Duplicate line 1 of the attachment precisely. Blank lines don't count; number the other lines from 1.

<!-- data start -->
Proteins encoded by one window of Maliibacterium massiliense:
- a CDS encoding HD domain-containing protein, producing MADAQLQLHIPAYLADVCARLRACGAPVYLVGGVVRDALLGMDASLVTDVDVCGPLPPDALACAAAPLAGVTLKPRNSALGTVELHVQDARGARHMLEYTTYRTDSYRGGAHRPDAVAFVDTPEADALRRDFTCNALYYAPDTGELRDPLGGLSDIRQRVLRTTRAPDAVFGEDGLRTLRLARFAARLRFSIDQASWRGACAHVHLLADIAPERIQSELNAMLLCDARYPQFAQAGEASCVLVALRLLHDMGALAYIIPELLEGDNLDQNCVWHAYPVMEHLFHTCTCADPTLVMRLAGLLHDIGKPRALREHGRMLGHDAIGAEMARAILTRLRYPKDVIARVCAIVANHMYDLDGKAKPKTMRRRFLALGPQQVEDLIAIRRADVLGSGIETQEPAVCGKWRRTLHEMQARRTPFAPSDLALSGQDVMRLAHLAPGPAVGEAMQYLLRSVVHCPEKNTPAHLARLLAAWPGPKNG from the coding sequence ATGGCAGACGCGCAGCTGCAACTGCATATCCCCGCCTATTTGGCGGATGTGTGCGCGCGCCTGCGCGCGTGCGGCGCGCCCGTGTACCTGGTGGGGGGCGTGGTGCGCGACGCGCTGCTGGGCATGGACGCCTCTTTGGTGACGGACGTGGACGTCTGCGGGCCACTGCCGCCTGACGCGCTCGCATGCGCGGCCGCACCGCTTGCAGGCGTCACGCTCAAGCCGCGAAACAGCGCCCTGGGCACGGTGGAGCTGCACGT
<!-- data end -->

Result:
Proteins encoded by one window of Maliibacterium massiliense: